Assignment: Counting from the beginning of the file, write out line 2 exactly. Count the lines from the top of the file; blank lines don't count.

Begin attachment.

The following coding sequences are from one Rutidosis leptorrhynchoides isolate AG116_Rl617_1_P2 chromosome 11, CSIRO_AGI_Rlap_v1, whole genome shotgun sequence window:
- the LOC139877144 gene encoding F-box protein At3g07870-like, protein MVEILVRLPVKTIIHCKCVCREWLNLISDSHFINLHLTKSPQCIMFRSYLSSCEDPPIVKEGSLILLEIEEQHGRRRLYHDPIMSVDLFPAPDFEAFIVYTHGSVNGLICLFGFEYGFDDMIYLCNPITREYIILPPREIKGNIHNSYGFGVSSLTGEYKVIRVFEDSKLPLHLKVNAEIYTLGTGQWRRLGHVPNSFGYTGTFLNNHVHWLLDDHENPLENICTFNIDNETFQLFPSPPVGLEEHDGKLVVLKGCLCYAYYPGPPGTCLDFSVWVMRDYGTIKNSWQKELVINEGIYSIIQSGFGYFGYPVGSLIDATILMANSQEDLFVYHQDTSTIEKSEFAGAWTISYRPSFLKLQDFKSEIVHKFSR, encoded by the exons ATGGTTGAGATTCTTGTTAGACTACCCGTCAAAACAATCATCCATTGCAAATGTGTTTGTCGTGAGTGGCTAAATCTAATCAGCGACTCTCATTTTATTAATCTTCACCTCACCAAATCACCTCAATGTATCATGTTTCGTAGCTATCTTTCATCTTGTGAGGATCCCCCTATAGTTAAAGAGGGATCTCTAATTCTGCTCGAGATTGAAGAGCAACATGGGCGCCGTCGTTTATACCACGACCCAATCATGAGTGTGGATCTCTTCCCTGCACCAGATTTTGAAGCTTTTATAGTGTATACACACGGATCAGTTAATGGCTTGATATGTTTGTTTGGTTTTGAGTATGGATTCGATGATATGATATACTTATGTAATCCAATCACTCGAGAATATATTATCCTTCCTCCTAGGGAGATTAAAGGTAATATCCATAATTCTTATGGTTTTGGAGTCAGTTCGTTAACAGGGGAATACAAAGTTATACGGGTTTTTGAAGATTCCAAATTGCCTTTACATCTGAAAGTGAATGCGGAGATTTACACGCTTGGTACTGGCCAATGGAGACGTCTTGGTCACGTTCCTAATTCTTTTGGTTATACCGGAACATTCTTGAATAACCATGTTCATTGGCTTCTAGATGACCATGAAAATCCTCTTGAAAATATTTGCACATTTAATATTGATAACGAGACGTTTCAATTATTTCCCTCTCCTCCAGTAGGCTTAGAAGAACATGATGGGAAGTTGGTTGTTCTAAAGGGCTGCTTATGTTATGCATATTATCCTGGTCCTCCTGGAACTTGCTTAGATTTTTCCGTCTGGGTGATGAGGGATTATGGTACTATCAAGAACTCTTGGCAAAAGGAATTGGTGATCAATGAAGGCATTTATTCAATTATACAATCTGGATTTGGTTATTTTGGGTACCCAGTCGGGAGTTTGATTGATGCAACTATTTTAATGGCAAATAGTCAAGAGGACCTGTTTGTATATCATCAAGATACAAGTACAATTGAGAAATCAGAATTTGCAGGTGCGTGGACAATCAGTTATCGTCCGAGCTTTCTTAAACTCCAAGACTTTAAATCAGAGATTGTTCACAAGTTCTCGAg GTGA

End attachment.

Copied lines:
- the LOC139877144 gene encoding F-box protein At3g07870-like, protein MVEILVRLPVKTIIHCKCVCREWLNLISDSHFINLHLTKSPQCIMFRSYLSSCEDPPIVKEGSLILLEIEEQHGRRRLYHDPIMSVDLFPAPDFEAFIVYTHGSVNGLICLFGFEYGFDDMIYLCNPITREYIILPPREIKGNIHNSYGFGVSSLTGEYKVIRVFEDSKLPLHLKVNAEIYTLGTGQWRRLGHVPNSFGYTGTFLNNHVHWLLDDHENPLENICTFNIDNETFQLFPSPPVGLEEHDGKLVVLKGCLCYAYYPGPPGTCLDFSVWVMRDYGTIKNSWQKELVINEGIYSIIQSGFGYFGYPVGSLIDATILMANSQEDLFVYHQDTSTIEKSEFAGAWTISYRPSFLKLQDFKSEIVHKFSR, encoded by the exons ATGGTTGAGATTCTTGTTAGACTACCCGTCAAAACAATCATCCATTGCAAATGTGTTTGTCGTGAGTGGCTAAATCTAATCAGCGACTCTCATTTTATTAATCTTCACCTCACCAAATCACCTCAATGTATCATGTTTCGTAGCTATCTTTCATCTTGTGAGGATCCCCCTATAGTTAAAGAGGGATCTCTAATTCTGCTCGAGATTGAAGAGCAACATGGGCGCCGTCGTTTATACCACGACCCAATCATGAGTGTGGATCTCTTCCCTGCACCAGATTTTGAAGCTTTTATAGTGTATACACACGGATCAGTTAATGGCTTGATATGTTTGTTTGGTTTTGAGTATGGATTCGATGATATGATATACTTATGTAATCCAATCACTCGAGAATATATTATCCTTCCTCCTAGGGAGATTAAAGGTAATATCCATAATTCTTATGGTTTTGGAGTCAGTTCGTTAACAGGGGAATACAAAGTTATACGGGTTTTTGAAGATTCCAAATTGCCTTTACATCTGAAAGTGAATGCGGAGATTTACACGCTTGGTACTGGCCAATGGAGACGTCTTGGTCACGTTCCTAATTCTTTTGGTTATACCGGAACATTCTTGAATAACCATGTTCATTGGCTTCTAGATGACCATGAAAATCCTCTTGAAAATATTTGCACATTTAATATTGATAACGAGACGTTTCAATTATTTCCCTCTCCTCCAGTAGGCTTAGAAGAACATGATGGGAAGTTGGTTGTTCTAAAGGGCTGCTTATGTTATGCATATTATCCTGGTCCTCCTGGAACTTGCTTAGATTTTTCCGTCTGGGTGATGAGGGATTATGGTACTATCAAGAACTCTTGGCAAAAGGAATTGGTGATCAATGAAGGCATTTATTCAATTATACAATCTGGATTTGGTTATTTTGGGTACCCAGTCGGGAGTTTGATTGATGCAACTATTTTAATGGCAAATAGTCAAGAGGACCTGTTTGTATATCATCAAGATACAAGTACAATTGAGAAATCAGAATTTGCAGGTGCGTGGACAATCAGTTATCGTCCGAGCTTTCTTAAACTCCAAGACTTTAAATCAGAGATTGTTCACAAGTTCTCGAg GTGA